Transportation Investment Generating Economic Recovery (TIGER) II received nearly 1,000 construction grant applications for more than $19 billion from all 50 states, U.S. territories, and the District of Columbia.
The tremendous demand for TIGER II project dollars follows a similar demand for TIGER I project dollars. On Feb. 17, 2009, the U.S. DOT announced 51 grant awards from nearly 1,500 applications for TIGER I grants nationwide. The TIGER I requests were for almost $60 billion worth of projects, 40 times the $1.5 billion available under that program. TIGER I dollars were made available under the American Recovery and Reinvestment Act of 2009.
“These are innovative, 21st century projects that will change the U.S. transportation landscape by strengthening the economy and creating jobs, reducing gridlock and providing safe, affordable, and environmentally sustainable transportation choices,” said Secretary LaHood. “Many of these projects could not have been funded without this program.”
Roughly 29 percent of TIGER II money goes for road projects, 26 percent for transit, 20 percent for rail projects, 16 percent for ports, 4 percent for bicycle and pedestrian projects, and 5 percent for planning projects.
Examples of projects funded include the following:
• $47.6 million to the city of Atlanta to construct a new streetcar line connecting many of the most important downtown residential, cultural, educational, and historic centers.
• $20 million to the New Hampshire Department of Transportation to replace the deteriorating Memorial Bridge that connects Portsmouth, N.H., with Kittery, Maine. The bridge is at the end of its service life and has a bridge sufficiency rating of six out of 100. Safety concerns recently required a maximum 3-ton weight restriction on the bridge, causing all truck traffic to be detoured.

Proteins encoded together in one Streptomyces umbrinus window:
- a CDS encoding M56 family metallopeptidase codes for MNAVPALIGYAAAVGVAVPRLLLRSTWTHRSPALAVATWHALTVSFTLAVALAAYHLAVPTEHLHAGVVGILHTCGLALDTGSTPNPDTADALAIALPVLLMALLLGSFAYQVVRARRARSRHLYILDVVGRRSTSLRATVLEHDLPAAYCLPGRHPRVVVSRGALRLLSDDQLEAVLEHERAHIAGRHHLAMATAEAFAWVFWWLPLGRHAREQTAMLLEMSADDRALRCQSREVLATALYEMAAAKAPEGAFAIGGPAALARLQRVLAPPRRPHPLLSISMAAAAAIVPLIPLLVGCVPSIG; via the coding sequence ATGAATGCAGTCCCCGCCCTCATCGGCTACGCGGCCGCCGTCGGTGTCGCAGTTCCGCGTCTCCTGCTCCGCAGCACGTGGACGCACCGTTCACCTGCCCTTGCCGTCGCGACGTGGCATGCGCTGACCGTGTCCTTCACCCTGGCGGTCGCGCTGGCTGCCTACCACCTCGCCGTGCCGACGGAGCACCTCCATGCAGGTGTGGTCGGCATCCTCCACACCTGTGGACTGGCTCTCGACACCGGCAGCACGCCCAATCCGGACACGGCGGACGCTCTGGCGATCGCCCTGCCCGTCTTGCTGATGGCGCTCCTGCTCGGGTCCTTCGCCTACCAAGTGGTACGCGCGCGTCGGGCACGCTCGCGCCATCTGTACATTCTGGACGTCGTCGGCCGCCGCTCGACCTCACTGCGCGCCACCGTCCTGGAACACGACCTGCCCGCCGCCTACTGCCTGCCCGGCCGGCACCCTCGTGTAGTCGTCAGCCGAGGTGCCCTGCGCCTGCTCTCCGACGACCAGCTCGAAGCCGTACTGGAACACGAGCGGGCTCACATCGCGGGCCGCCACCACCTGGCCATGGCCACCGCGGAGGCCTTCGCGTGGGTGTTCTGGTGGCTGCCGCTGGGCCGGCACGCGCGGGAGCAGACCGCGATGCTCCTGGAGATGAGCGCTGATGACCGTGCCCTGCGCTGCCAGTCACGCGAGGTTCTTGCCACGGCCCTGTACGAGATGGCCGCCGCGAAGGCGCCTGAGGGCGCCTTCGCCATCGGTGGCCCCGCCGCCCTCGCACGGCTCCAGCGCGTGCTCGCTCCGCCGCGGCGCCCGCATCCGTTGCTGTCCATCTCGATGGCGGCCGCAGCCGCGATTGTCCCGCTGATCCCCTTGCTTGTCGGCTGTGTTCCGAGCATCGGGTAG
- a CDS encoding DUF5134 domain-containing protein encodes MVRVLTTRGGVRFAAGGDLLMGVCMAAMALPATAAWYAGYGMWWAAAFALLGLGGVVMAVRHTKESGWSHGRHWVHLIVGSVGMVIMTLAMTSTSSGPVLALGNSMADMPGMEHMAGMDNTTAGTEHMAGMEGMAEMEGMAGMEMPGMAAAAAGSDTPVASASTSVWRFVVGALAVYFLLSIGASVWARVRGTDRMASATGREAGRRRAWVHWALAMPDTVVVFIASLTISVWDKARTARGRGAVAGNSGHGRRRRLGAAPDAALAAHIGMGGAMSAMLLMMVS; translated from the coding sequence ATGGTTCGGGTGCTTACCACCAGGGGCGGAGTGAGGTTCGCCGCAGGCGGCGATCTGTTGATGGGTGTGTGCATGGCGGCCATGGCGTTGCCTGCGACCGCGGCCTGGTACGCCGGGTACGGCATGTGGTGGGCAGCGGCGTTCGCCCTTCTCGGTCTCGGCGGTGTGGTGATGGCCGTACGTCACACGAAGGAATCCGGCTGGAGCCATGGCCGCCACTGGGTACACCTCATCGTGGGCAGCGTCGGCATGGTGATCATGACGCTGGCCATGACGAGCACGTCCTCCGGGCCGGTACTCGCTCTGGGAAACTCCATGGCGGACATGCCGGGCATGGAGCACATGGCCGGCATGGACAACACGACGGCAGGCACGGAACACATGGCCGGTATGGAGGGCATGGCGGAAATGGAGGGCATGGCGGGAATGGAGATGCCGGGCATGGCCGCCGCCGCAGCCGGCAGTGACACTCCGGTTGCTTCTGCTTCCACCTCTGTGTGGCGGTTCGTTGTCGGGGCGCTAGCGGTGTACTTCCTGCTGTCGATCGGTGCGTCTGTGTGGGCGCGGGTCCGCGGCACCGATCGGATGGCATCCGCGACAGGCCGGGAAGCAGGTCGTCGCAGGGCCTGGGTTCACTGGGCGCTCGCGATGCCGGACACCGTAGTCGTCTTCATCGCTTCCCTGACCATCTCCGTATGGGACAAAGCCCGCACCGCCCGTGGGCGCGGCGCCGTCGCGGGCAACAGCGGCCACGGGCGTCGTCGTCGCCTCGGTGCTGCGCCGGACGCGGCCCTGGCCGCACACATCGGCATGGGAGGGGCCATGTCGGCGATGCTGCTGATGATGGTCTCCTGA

• $546 million for a Transportation Infrastructure Finance and Innovation Act (TIFIA) loan for the Los Angeles County Metropolitan Transportation Authority to build the Crenshaw/LAX Light Rail Line, a key piece of Mayor Antonio Villaraigosa’s 30/10 initiative to construct 12 major transit projects in 10 years rather than 30.
Under TIGER II, more than $140 million is reserved for projects in rural areas.
As a competitive program, TIGER II is able to fund the best projects from around the country. Using merit-based evaluation criteria allows the Department of Transportation to address some of the nation’s most critical challenges like sustainability and economic competitiveness.
This marks the first time that the U.S. Departments of Transportation and Housing and Urban Development (HUD) have joined together in awarding grants for localized planning activities that, ultimately, lead to projects that integrate transportation, housing, and urban development.
On Labor Day, President Barack Obama revealed plans for a comprehensive infrastructure investment plan that would be front-loaded with $50 billion for infrastructure investment. (See the October 2010 Aggregates Manager Digital Edition article, “Is Obama’s $50 billion infrastructure plan just a shot of adrenaline?” at http://www.digitalmagazinetechnology.com/a/?KEY=aggregatesmanager-10-10october#page=5.)
TIGER II grants were awarded to projects that have a significant impact on the nation, a region, or metropolitan area. The U.S. DOT also gave priority to projects that are expected to create and preserve jobs quickly and stimulate rapid increases in economic activity.
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